On June 11, 12 students arrived on site for the annual Nuclear Chemistry Summer School. Students joining in this workforce development program will grow expertise in nuclear science for future nuclear research, the nuclear power industry, and nuclear medicine—using atoms with unstable nuclei that emit energy that can be directed to diagnose diseases, treat them, and help save lives. The Nuclear Chemistry Summer School is supported by the U.S. Department of Energy Office of Science.
One week after the Nuclear Chemistry Summer School started, on June 18, Brookhaven welcomed 24 more graduate-level students and early career professionals for the two-week-long Nuclear Nonproliferation, Safeguards, and Security course. These participants learn about the threats of nuclear proliferation and terrorism, focusing on the Treaty on the Non-Proliferation of Nuclear Weapons, its verification mechanism, and the International Atomic Energy Agency safeguards system. Participants with technical and policy backgrounds learn about developing policy and challenges associated with implementing policy in the field.
More than 60 students from Long Island for the High School Research Program on July 9. That same day, another 25 students who recently completed ninth grade began the STEM-Prep Summer Institute for students who are members of minority groups underrepresented in the sciences. And approximately 300 students—from grades four through 12—are joining in Summer Science Explorations with courses on physics, structural biology, astrophysics, energy, and scientific computing and coding.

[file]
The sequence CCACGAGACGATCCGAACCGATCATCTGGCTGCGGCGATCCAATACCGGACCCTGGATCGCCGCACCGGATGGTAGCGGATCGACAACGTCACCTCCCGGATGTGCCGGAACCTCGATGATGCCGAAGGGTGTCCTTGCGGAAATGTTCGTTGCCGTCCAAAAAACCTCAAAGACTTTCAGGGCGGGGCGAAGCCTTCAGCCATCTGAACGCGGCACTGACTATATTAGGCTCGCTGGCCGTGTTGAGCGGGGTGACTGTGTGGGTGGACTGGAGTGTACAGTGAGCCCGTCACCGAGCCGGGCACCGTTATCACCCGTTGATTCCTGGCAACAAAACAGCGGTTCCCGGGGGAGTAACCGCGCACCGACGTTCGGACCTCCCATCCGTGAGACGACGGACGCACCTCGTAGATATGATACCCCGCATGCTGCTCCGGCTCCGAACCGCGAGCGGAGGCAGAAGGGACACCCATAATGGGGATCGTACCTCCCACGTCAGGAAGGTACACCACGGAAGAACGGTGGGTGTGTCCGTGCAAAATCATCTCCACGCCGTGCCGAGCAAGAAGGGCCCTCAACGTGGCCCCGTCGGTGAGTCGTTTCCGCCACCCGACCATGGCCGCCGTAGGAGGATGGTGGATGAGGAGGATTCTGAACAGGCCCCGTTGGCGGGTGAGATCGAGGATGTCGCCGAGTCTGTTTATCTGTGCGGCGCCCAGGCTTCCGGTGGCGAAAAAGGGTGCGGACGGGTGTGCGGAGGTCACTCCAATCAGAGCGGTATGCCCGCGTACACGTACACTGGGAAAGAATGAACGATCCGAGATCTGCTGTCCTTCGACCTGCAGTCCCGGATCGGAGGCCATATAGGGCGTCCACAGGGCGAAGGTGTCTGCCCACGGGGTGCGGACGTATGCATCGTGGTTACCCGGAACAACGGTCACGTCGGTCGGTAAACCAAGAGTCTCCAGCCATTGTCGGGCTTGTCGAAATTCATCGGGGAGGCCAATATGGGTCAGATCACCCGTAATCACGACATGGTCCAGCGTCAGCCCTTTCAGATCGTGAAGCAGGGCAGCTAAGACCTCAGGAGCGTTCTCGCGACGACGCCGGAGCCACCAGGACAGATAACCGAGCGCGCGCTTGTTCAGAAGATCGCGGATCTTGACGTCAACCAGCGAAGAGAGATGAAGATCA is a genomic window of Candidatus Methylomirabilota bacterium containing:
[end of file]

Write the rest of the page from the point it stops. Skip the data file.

On July 23, 20 undergraduate students will arrive on site for the three-week pilot SciComp Skills Building Internship Program on scientific computing. They will write custom software, translate mathematical formulas into code, and document their efforts for future peer review. This program is funded by the National Science Foundation's Louis Stokes Alliance for Minority Participation.
These summer programs all follow the Lab's annual Open Space Stewardship Program celebration held on May 30. The Open Space Stewardship Program was designed for students in kindergarten up to the 12th grade to help local park managers and other land stewards manage their properties, with the students as “citizen scientists,” learning about the scientific process while going out to the field to collect useful data. During the celebration, more than 120 students came together to share results from their science projects with approximately 200 parents, educators, and environmental experts.
"This is what we do for a wide range of students. We connect diverse students with leading scientific experts doing some of the world's most important work," OEP Manager White said. "Introducing them to the world-class researchers and facilities at Brookhaven helps them see an exciting future using science to solve some of the most pressing problems for society to make the world a better place."
Brookhaven National Laboratory is supported by the Office of Science of the U.S. Department of Energy. The Office of Science is the single largest supporter of basic research in the physical sciences in the United States, and is working to address some of the most pressing challenges of our time. For more information, please visit science.energy.gov.